From Public Access to Open Government: Access to GIS Data
Robert Goodspeed, PhD Student, MIT Department of Urban Studies and Planning, Submitted for publication to URISA Journal, January 2011
Increasingly citizens are demanding access of raw data from governments to look up facts, hold them accountable, conduct analysis, or create innovative applications and services. Cities and towns create information for geographic information systems such as parcels, zoning, and infrastructure that are useful for a wide range of purposes. Through a public records request to all 351 Massachusetts municipalities, this paper investigates whether this data is accessible to citizens in practice. In an apparent violation of the law, two municipalities refused access to electronic records. Many others charged fees ranging up to $453 or placed burdensome legal restrictions on the data that could chill or prohibit creative reuses of the data through emerging technologies. Other practical barriers, such as limited technical knowledge or resources and outsourcing to private vendors, restricted public access to data. Most troubling, 23.2% of municipalities did not respond with 29 days, nearly three times the legally mandated 10-day response time. Finally, the paper discusses legal, policy, and technical steps that can be taken by governments to move from a “public records” to an “open government” paradigm for transparency of government data. The policy recommendations for municipalities include publishing GIS data for free online, and with minimal legal restrictions.
For full text of the article, which has not yet been peer-reviewed, click here.
- EFF Urges California Court to Grant Public Access to Electronic Mapping Data (eff.org)
- OUR VIEW | Alarming language in proposed public records reforms (kitsapsun.com)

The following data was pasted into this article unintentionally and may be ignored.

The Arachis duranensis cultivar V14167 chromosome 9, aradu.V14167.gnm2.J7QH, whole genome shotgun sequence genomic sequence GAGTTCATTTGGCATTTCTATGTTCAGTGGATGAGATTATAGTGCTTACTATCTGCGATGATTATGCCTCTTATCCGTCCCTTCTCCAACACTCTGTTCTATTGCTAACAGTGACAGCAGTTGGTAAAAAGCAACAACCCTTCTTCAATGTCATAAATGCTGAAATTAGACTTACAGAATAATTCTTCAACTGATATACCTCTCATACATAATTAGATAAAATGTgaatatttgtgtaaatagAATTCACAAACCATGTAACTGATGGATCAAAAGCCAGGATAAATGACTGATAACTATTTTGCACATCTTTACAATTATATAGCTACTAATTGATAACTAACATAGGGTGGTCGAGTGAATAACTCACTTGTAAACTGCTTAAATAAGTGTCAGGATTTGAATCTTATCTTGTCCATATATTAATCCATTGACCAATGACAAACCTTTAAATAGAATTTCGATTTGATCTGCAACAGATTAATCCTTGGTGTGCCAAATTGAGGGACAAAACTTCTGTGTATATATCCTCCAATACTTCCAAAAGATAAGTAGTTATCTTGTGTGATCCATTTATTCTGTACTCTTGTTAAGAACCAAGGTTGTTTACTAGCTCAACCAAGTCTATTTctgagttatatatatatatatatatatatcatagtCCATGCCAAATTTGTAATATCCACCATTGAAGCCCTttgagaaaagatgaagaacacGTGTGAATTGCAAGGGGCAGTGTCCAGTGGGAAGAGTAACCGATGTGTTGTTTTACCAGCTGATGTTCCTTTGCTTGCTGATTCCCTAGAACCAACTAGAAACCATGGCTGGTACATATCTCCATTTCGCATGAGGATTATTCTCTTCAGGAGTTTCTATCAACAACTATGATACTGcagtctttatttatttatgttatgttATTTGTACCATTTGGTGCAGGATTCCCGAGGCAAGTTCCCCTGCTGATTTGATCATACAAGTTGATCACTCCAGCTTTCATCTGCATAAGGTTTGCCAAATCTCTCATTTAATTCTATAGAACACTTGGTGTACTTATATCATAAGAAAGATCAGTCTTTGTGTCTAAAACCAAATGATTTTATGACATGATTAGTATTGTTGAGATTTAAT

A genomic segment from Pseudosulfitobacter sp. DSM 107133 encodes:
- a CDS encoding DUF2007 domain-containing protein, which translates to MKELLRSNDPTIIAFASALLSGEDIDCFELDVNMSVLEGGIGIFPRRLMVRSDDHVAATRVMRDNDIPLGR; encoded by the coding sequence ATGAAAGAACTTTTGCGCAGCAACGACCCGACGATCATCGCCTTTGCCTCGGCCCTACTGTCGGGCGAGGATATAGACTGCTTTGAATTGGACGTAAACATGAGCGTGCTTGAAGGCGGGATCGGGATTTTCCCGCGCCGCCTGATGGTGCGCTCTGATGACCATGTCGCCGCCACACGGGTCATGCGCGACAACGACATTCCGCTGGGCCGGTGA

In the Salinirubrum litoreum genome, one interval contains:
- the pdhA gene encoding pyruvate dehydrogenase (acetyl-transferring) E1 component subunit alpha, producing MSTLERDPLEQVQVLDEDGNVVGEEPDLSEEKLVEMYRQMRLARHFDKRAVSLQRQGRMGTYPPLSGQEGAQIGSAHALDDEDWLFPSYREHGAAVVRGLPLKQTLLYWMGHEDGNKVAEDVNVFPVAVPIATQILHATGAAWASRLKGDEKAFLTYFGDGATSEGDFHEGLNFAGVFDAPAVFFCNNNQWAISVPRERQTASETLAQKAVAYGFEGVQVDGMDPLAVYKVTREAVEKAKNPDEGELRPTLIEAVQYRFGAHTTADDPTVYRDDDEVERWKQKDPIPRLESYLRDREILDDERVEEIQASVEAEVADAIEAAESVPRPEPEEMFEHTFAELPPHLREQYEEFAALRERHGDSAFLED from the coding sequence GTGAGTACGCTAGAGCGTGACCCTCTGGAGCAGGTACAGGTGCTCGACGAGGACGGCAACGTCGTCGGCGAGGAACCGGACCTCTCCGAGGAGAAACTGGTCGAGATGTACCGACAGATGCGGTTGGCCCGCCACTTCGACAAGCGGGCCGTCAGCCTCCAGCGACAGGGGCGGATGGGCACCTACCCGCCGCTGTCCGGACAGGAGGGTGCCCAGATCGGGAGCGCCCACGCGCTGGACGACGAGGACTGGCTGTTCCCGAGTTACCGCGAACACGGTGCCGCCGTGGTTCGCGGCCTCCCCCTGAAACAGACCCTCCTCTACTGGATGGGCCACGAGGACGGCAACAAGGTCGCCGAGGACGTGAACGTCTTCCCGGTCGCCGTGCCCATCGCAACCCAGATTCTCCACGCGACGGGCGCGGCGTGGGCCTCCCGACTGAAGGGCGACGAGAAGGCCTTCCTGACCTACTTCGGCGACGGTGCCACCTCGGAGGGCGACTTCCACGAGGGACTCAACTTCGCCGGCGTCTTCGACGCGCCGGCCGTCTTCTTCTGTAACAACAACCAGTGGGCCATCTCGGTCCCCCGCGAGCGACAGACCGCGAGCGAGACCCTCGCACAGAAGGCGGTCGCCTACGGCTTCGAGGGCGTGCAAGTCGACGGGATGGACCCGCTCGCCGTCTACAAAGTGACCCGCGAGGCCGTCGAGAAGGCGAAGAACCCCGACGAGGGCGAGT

- Report – An Open Government Implementation Model: Moving to Increased Public Engagement (bespacific.com)
- A new sunshine law to save money for citizens and government agencies (seattletimes.nwsource.com)
- The Revolution Will Be Mapped | Smart Journalism. Real Solutions. Miller-McCune. (miller-mccune.com)
- N.J. Supreme Court Lowers Copy Costs (gloucestercitynews.net)
- Public-record bills will be hot topic in Olympia (kitsapsun.com)
- Google Apps Now Allows Panama City to Promote Open Government (backupify.com)
- What Else Is Wrong With Government 2.0 (whimsley.typepad.com)
Tags: city, Data Access, Electronic Records, FOIA, FOIL, Freedom of Information, Freedom of information legislation, geographic information system, Geography, GIS, Government agency, Intellectual Property, Law, Legal, MA, Massachusetts, municipal, Open Government, Open Records, Policy, Public Records, Social Sciences, Transparency, URISA
Dr. Lea Shanley is the founder and former co-Chair of the Federal Community of Practice on Crowdsourcing and Citizen Science, a vibrant community of 200 federal employees from more than 35 agencies. She is also a co-founding member of the Citizen Science Association. Dr. Shanley recently served as a Presidential Innovation Fellow at NASA, where she helped to foster a culture of open innovation. Prior to this, she founded and directed the Commons Lab at the Wilson Center, served in the US Senate as a Congressional Science Fellow, and worked with local and tribal communities to develop GIS-based decision support systems for city planning, natural resource management, coastal management, and disaster response through the University of Wisconsin-Madison.
Disclaimer: This is a personal blog of links to relevant news, events, and reports, provided for educational purposes only. The opinions and views contained therein are those only of the authors of the original articles. These opinions do not necessarily reflect those of the editor of this blog or or associated organizations.
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